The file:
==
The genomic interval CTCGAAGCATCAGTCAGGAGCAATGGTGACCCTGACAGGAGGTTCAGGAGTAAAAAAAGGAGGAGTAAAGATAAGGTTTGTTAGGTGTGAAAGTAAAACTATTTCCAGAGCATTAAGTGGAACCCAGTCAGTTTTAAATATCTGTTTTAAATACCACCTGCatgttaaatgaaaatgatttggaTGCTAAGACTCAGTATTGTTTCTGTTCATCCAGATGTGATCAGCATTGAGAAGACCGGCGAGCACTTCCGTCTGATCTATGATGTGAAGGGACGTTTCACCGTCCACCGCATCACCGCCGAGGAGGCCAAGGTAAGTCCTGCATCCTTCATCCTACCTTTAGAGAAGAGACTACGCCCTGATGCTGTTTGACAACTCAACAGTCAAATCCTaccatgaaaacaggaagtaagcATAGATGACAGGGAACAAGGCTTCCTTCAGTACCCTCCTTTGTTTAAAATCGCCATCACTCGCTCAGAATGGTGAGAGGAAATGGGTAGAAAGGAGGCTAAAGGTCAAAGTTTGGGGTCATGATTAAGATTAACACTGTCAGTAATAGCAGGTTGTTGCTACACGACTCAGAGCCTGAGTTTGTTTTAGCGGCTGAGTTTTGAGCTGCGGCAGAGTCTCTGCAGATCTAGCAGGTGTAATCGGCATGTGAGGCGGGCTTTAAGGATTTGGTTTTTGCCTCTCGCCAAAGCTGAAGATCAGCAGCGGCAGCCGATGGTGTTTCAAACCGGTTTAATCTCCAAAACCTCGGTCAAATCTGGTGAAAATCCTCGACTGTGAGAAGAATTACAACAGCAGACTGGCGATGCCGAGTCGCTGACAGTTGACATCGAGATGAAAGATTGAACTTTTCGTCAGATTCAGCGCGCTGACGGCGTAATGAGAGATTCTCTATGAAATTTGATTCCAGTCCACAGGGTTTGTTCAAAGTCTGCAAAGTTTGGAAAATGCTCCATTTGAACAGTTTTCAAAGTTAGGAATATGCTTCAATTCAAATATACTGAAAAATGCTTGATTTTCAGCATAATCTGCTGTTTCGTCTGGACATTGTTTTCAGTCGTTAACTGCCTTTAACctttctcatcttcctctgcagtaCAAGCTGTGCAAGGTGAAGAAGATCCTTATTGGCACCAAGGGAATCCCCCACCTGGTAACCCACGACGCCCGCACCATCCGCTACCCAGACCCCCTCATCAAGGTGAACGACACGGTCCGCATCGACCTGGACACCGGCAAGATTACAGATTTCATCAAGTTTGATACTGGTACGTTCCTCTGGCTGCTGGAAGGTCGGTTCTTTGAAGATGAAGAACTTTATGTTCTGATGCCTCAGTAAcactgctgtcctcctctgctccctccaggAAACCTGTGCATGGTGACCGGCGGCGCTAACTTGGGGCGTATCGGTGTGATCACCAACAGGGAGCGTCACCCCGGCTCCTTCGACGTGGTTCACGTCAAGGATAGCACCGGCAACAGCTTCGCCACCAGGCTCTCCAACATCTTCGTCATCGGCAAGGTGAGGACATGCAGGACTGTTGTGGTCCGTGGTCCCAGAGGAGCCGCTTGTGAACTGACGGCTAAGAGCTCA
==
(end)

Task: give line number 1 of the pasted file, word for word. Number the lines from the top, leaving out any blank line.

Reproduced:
The genomic interval CTCGAAGCATCAGTCAGGAGCAATGGTGACCCTGACAGGAGGTTCAGGAGTAAAAAAAGGAGGAGTAAAGATAAGGTTTGTTAGGTGTGAAAGTAAAACTATTTCCAGAGCATTAAGTGGAACCCAGTCAGTTTTAAATATCTGTTTTAAATACCACCTGCatgttaaatgaaaatgatttggaTGCTAAGACTCAGTATTGTTTCTGTTCATCCAGATGTGATCAGCATTGAGAAGACCGGCGAGCACTTCCGTCTGATCTATGATGTGAAGGGACGTTTCACCGTCCACCGCATCACCGCCGAGGAGGCCAAGGTAAGTCCTGCATCCTTCATCCTACCTTTAGAGAAGAGACTACGCCCTGATGCTGTTTGACAACTCAACAGTCAAATCCTaccatgaaaacaggaagtaagcATAGATGACAGGGAACAAGGCTTCCTTCAGTACCCTCCTTTGTTTAAAATCGCCATCACTCGCTCAGAATGGTGAGAGGAAATGGGTAGAAAGGAGGCTAAAGGTCAAAGTTTGGGGTCATGATTAAGATTAACACTGTCAGTAATAGCAGGTTGTTGCTACACGACTCAGAGCCTGAGTTTGTTTTAGCGGCTGAGTTTTGAGCTGCGGCAGAGTCTCTGCAGATCTAGCAGGTGTAATCGGCATGTGAGGCGGGCTTTAAGGATTTGGTTTTTGCCTCTCGCCAAAGCTGAAGATCAGCAGCGGCAGCCGATGGTGTTTCAAACCGGTTTAATCTCCAAAACCTCGGTCAAATCTGGTGAAAATCCTCGACTGTGAGAAGAATTACAACAGCAGACTGGCGATGCCGAGTCGCTGACAGTTGACATCGAGATGAAAGATTGAACTTTTCGTCAGATTCAGCGCGCTGACGGCGTAATGAGAGATTCTCTATGAAATTTGATTCCAGTCCACAGGGTTTGTTCAAAGTCTGCAAAGTTTGGAAAATGCTCCATTTGAACAGTTTTCAAAGTTAGGAATATGCTTCAATTCAAATATACTGAAAAATGCTTGATTTTCAGCATAATCTGCTGTTTCGTCTGGACATTGTTTTCAGTCGTTAACTGCCTTTAACctttctcatcttcctctgcagtaCAAGCTGTGCAAGGTGAAGAAGATCCTTATTGGCACCAAGGGAATCCCCCACCTGGTAACCCACGACGCCCGCACCATCCGCTACCCAGACCCCCTCATCAAGGTGAACGACACGGTCCGCATCGACCTGGACACCGGCAAGATTACAGATTTCATCAAGTTTGATACTGGTACGTTCCTCTGGCTGCTGGAAGGTCGGTTCTTTGAAGATGAAGAACTTTATGTTCTGATGCCTCAGTAAcactgctgtcctcctctgctccctccaggAAACCTGTGCATGGTGACCGGCGGCGCTAACTTGGGGCGTATCGGTGTGATCACCAACAGGGAGCGTCACCCCGGCTCCTTCGACGTGGTTCACGTCAAGGATAGCACCGGCAACAGCTTCGCCACCAGGCTCTCCAACATCTTCGTCATCGGCAAGGTGAGGACATGCAGGACTGTTGTGGTCCGTGGTCCCAGAGGAGCCGCTTGTGAACTGACGGCTAAGAGCTCA